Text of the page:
Oracle ordered to pay in discrimination case

Former sales executive will receive nearly $190,000 in a sex discrimination case deliberated in England.

Oracle has been ordered to pay a former sales executive nearly $190,000 after the software giant lost a sex discrimination case.

U.S.-born Karen Carlucci, an IT sales account manager for 10 years at the company's U.K. headquarters in Reading, won the sex discrimination case at an employment tribunal earlier this year. She was subjected to sexist e-mails and sexist behavior from her male bosses, she says, and was demoted after bringing a formal complaint.

At a compensation hearing at a Reading employment tribunal earlier this year, Carlucci asked for $710,000 (370,000 pounds) in damages related to loss of earnings. She said the stigma of a sex discrimination case and her age would prevent her from getting a similar position within a new company.

But this week, the tribunal ruled that a loss of earnings could only be claimed up until Carlucci's decision to relocate to Utah with her family in December 2003, six months after she left Oracle.

Based on her annual basic salary of $120,000 and average commission of $250,000, the tribunal awarded Carlucci $188,000 for the period she was out of work in the United Kingdom. The figure also included costs for aggravated damages and unfair dismissal.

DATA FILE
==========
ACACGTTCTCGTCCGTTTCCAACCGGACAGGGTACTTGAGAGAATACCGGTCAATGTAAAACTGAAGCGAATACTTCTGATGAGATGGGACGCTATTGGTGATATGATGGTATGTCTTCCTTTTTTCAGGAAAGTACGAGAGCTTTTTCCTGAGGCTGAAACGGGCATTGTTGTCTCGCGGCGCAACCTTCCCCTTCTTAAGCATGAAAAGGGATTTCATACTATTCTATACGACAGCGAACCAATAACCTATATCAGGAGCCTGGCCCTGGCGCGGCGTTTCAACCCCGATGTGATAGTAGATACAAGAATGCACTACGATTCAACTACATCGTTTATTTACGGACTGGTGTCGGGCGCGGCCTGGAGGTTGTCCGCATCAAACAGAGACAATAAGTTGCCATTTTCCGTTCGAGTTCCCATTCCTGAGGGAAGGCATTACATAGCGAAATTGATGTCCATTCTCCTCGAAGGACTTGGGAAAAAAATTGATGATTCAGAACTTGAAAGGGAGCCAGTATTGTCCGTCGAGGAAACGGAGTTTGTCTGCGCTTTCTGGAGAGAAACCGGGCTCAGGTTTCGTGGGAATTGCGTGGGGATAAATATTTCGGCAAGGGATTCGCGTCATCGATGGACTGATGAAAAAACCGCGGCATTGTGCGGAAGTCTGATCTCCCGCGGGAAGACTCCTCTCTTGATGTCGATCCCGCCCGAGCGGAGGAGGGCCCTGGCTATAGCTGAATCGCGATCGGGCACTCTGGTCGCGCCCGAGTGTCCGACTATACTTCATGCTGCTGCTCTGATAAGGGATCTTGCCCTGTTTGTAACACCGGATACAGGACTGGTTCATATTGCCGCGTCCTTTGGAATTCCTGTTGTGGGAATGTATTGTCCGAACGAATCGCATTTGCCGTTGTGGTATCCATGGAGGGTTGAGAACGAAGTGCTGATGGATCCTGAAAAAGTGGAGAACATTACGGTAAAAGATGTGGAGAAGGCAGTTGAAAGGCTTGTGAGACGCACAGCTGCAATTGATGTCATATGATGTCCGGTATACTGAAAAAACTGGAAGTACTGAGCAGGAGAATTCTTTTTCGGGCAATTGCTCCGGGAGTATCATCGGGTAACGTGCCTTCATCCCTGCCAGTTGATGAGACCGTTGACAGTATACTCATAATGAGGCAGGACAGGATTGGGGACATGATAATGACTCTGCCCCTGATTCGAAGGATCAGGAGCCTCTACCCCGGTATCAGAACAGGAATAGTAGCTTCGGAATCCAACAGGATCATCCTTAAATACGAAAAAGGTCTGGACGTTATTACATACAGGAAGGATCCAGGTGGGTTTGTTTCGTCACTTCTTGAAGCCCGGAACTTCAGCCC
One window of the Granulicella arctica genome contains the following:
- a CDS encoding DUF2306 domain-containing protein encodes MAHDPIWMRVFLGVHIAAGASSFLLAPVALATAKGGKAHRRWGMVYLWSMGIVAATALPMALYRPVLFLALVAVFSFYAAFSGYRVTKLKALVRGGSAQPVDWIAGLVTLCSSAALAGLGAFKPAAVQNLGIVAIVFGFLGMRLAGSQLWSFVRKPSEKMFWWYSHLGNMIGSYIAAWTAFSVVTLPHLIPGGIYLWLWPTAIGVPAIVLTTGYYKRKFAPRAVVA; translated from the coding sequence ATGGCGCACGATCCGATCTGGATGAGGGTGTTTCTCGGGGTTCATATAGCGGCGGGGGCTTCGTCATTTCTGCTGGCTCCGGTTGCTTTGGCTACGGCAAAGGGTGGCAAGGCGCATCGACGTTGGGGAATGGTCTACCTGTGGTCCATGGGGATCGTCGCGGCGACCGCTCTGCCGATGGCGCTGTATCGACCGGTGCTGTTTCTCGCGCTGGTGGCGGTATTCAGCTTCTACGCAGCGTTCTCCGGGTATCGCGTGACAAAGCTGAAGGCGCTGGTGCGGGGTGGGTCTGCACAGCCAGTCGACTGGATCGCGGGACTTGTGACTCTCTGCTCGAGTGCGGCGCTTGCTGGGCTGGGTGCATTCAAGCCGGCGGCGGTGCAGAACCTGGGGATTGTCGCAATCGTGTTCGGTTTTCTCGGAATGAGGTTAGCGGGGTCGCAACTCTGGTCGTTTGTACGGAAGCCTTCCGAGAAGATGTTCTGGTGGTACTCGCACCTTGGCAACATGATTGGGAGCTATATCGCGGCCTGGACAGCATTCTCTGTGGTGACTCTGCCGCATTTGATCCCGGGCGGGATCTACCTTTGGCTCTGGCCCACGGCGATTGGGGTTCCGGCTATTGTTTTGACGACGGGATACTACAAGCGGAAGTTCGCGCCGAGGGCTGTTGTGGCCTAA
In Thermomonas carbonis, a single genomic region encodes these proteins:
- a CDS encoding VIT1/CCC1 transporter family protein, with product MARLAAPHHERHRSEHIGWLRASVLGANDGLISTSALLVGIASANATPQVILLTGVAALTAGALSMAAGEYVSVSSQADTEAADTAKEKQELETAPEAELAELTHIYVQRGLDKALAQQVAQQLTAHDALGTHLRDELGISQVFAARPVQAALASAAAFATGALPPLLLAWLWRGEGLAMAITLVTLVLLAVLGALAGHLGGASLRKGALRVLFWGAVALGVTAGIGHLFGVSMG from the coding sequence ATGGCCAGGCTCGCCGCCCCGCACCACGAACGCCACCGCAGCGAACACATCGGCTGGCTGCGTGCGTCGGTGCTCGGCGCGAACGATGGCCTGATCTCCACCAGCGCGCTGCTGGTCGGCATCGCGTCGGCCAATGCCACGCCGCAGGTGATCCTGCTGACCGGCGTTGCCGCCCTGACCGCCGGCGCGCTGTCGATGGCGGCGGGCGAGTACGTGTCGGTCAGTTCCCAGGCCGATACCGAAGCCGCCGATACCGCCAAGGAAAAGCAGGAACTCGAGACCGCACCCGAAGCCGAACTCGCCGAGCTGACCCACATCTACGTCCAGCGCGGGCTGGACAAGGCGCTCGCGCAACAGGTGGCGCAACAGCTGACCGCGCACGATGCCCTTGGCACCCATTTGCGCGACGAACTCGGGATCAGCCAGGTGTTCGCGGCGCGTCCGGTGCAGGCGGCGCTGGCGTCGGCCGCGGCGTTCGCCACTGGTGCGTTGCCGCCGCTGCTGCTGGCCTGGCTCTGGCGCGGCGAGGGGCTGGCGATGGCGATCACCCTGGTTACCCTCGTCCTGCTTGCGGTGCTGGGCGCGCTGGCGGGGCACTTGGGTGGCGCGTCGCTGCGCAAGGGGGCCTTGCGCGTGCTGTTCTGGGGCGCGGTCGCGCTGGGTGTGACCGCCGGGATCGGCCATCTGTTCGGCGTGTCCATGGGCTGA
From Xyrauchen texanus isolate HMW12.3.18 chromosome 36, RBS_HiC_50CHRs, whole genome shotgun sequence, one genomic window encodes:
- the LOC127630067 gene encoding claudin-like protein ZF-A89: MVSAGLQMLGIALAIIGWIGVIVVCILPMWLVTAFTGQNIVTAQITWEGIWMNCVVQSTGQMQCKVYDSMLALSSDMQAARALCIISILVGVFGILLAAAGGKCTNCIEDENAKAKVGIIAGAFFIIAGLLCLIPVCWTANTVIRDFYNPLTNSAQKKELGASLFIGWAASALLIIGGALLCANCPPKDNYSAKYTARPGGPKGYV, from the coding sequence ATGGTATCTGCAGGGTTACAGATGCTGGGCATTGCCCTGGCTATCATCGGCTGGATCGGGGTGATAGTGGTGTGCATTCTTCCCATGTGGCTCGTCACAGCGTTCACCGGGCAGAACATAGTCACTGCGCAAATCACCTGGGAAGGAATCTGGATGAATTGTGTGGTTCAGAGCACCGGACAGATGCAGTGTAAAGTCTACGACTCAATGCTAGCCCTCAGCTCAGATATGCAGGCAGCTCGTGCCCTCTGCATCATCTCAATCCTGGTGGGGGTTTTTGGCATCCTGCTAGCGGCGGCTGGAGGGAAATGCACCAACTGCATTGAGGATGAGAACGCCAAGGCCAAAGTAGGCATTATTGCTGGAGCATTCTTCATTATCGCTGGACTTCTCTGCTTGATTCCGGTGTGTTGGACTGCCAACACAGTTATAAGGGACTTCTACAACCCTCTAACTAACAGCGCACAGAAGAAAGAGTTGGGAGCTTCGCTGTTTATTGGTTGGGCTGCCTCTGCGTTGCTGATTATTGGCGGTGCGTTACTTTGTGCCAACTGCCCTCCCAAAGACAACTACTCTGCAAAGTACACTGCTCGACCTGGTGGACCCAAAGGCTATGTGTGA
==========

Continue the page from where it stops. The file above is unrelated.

Richard Byrne, the tribunal's chairman, criticized Oracle's behavior toward Carlucci and its conduct during the hearings.

The final judgment document stated: "The decision to demote her was taken at a senior level and was a response to her having issued proceedings in the tribunal claim of sex discrimination against the respondent. The defense of the proceedings was deliberately intended by the respondent's to be (intimidating) and cause the maximum unease and distress to the applicant."

The tribunal did not follow one of Carlucci's demands that the board of directors at Oracle make a public apology for the treatment she suffered. The tribunal said that because Oracle had never admitted liability and was appealing the initial decision, it would be inappropriate at this time.

Andy McCue of Silicon.com reported from London.

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